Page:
If China failed to do this, the US would act on its own, he said.

Considering that the US has moved its navy closer the Korean Peninsula, telling Beijing and the world that the US might act alone is rather apocalyptic.

“China has great influence over North Korea. And China will either decide to help us with North Korea, or they won’t,” Trump said in an interview with the Financial Times. “If they do, that will be very good for China, and if they don’t, it won’t be good for anyone.”

“If China is not going to solve North Korea, we will. That is all I am telling you,” Trump said.

To reinforce Trump’s message, US Ambassador to the UN Nikki Haley said that the US would “no longer take excuses from China.”

“They need to show us how concerned they are. They need to put pressure on North Korea. The only country that can stop North Korea is China… We’re going to say what we think and we’re going to move the ball and that’s what this is about,” she was quoted as saying.

However, Trump’s tone has lately softened on China. He has said that after talking to Xi he now has a better understanding of China’s difficult situation.

Despite all the implied threats from the US and pressure from China, Pyongyang still went ahead with its most recent missile test — which fizzled out — showing that the North Korean leader is impervious to threats.

Trump has even declared that China is no longer a currency manipulator, which might mean that the heat might be taken out of the trade issue, averting fear of a trade war.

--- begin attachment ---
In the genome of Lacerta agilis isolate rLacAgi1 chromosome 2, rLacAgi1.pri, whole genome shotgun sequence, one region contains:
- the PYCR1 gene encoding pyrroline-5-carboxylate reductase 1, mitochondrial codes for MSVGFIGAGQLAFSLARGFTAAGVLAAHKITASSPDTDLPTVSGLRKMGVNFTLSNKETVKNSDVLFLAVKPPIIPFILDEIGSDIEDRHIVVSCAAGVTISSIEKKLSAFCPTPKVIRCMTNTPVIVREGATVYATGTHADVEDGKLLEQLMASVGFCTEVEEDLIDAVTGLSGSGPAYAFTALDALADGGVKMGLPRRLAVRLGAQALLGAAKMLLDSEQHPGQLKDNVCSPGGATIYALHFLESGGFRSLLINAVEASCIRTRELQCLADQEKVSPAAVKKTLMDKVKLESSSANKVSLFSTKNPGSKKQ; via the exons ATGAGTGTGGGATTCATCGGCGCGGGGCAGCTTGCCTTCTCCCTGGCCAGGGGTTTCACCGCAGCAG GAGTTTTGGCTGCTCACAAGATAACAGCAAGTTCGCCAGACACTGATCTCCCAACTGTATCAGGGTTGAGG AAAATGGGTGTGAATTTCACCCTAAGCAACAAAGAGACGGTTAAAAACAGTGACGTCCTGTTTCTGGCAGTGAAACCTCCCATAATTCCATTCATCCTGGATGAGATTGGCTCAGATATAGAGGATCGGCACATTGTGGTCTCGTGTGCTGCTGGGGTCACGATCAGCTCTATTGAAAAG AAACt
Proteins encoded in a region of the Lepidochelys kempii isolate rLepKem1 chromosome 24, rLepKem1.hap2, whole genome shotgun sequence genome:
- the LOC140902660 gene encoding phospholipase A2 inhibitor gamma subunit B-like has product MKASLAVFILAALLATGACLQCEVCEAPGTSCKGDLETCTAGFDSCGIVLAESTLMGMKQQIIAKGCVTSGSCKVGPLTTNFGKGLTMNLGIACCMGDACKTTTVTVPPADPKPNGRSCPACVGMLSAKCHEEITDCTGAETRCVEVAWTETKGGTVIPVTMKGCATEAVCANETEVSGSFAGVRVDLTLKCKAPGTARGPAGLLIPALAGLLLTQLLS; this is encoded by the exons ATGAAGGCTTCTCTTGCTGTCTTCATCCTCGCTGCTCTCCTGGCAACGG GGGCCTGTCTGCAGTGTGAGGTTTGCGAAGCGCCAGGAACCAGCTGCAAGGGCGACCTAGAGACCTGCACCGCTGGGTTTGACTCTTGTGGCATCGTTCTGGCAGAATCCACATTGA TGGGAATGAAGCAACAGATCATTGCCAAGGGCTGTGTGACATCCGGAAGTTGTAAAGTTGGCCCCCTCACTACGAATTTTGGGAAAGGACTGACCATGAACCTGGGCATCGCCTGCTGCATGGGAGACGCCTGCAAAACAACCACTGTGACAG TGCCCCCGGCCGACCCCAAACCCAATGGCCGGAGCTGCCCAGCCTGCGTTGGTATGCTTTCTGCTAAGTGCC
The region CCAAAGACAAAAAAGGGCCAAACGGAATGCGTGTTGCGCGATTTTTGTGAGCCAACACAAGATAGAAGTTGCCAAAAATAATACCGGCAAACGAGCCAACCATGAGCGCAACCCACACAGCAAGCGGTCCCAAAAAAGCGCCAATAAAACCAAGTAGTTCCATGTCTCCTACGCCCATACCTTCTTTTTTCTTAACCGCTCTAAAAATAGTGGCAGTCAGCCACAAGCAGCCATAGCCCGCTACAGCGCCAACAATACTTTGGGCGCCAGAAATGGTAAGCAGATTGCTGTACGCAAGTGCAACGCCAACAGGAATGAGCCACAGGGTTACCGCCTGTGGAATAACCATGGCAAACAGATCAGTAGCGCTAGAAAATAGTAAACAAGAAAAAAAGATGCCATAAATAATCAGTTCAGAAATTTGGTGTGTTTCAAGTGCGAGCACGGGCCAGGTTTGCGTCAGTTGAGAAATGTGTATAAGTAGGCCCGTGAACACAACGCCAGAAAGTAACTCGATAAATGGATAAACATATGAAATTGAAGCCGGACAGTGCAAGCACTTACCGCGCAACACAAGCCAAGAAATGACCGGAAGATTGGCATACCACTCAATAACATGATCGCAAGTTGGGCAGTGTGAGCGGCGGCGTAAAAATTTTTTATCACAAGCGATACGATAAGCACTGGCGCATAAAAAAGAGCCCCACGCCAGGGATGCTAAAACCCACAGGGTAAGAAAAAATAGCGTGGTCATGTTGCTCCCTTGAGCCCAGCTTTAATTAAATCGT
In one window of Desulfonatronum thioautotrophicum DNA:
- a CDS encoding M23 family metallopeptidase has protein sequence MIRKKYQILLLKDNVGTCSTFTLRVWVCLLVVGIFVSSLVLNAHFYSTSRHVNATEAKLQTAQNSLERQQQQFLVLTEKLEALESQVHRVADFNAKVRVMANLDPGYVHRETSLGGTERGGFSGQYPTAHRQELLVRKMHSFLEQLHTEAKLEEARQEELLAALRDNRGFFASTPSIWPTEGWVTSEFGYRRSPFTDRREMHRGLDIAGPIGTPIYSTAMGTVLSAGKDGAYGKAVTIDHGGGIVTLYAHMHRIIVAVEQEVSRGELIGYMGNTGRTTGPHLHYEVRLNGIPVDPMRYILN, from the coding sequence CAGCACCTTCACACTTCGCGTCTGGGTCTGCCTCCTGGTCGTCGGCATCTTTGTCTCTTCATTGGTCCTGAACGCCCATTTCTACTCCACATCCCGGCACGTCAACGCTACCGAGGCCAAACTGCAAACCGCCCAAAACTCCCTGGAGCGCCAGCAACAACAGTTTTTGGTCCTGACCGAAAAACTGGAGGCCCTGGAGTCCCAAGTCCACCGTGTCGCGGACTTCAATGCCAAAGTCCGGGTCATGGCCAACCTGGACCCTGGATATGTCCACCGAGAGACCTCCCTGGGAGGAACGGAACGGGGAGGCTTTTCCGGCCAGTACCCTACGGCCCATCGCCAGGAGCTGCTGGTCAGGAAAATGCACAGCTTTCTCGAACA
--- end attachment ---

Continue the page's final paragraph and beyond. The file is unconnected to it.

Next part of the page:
Trump has said of Xi: “We have a good relationship, we have great chemistry together. I think his wife is terrific.”

In contrast, he said of Russia: “We’re not getting along with Russia at all.”

He described the relationship with Moscow as having hit “an all-time low.”

China is reportedly happy over reversal of some of Trump’s pronouncements of serious charges about currency manipulation.

Shen Dingli (沈丁立), an international relations expert at Fudan University in Shanghai, went so far as to say that, “He [Trump] will be the best US president for China compared with any previous US president... He is the most friendly US president ever.”

However, with Trump, nothing is certain. Many of his pronouncements are uttered through social media platforms, suggesting ad hoc policymaking. Just ask the Russians.

Not so long ago, Russian President Vladimir Putin was Trump’s political idol in some ways. Now, it looks like he is in the doghouse. The Trump administration is probably the most unpredictable in the annals of the US history.

Sushil Seth is a commentator in Australia.


Source: Taipei Times - Editorials 2017/04/20



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Newsflash

Academics at a forum held by a pro-independence organization yesterday lauded President Tsai Ing-wen’s (蔡英文) refusal to recognize the so-called “1992 consensus,” but took issue with the president’s seeming inability to break the shackles of the Republic of China’s (ROC) constitutional system.

The World United Formosans for Independence invited a dozen of academics to examine Tsai’s policies in the first three months of her presidency and share their thoughts on her government’s performance in terms of national status, transitional justice, cross-strait ties and other areas.